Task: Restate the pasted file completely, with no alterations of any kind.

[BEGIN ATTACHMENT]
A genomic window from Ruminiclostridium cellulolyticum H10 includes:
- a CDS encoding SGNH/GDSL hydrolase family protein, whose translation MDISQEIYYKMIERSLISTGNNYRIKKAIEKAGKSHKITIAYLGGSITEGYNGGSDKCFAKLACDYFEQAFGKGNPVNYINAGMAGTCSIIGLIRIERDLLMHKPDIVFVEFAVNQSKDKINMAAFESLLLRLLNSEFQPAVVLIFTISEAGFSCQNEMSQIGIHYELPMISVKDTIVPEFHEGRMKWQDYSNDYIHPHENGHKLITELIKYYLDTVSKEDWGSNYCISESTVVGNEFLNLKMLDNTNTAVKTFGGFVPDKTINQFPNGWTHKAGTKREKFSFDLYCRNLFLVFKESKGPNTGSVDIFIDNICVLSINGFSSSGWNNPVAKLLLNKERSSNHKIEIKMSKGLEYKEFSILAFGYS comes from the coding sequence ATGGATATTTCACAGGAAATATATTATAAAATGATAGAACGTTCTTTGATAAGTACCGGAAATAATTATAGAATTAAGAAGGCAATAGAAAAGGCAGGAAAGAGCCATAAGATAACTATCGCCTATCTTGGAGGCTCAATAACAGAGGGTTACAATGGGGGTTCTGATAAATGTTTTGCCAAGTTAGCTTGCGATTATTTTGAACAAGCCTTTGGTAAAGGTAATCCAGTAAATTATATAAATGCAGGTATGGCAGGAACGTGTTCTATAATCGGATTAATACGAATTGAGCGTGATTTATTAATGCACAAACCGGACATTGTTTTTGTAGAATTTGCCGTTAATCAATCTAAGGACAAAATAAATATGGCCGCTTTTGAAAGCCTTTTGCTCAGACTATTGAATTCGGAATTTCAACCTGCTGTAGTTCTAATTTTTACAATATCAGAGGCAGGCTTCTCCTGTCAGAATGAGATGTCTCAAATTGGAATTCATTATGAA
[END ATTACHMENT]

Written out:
A genomic window from Ruminiclostridium cellulolyticum H10 includes:
- a CDS encoding SGNH/GDSL hydrolase family protein, whose translation MDISQEIYYKMIERSLISTGNNYRIKKAIEKAGKSHKITIAYLGGSITEGYNGGSDKCFAKLACDYFEQAFGKGNPVNYINAGMAGTCSIIGLIRIERDLLMHKPDIVFVEFAVNQSKDKINMAAFESLLLRLLNSEFQPAVVLIFTISEAGFSCQNEMSQIGIHYELPMISVKDTIVPEFHEGRMKWQDYSNDYIHPHENGHKLITELIKYYLDTVSKEDWGSNYCISESTVVGNEFLNLKMLDNTNTAVKTFGGFVPDKTINQFPNGWTHKAGTKREKFSFDLYCRNLFLVFKESKGPNTGSVDIFIDNICVLSINGFSSSGWNNPVAKLLLNKERSSNHKIEIKMSKGLEYKEFSILAFGYS comes from the coding sequence ATGGATATTTCACAGGAAATATATTATAAAATGATAGAACGTTCTTTGATAAGTACCGGAAATAATTATAGAATTAAGAAGGCAATAGAAAAGGCAGGAAAGAGCCATAAGATAACTATCGCCTATCTTGGAGGCTCAATAACAGAGGGTTACAATGGGGGTTCTGATAAATGTTTTGCCAAGTTAGCTTGCGATTATTTTGAACAAGCCTTTGGTAAAGGTAATCCAGTAAATTATATAAATGCAGGTATGGCAGGAACGTGTTCTATAATCGGATTAATACGAATTGAGCGTGATTTATTAATGCACAAACCGGACATTGTTTTTGTAGAATTTGCCGTTAATCAATCTAAGGACAAAATAAATATGGCCGCTTTTGAAAGCCTTTTGCTCAGACTATTGAATTCGGAATTTCAACCTGCTGTAGTTCTAATTTTTACAATATCAGAGGCAGGCTTCTCCTGTCAGAATGAGATGTCTCAAATTGGAATTCATTATGAA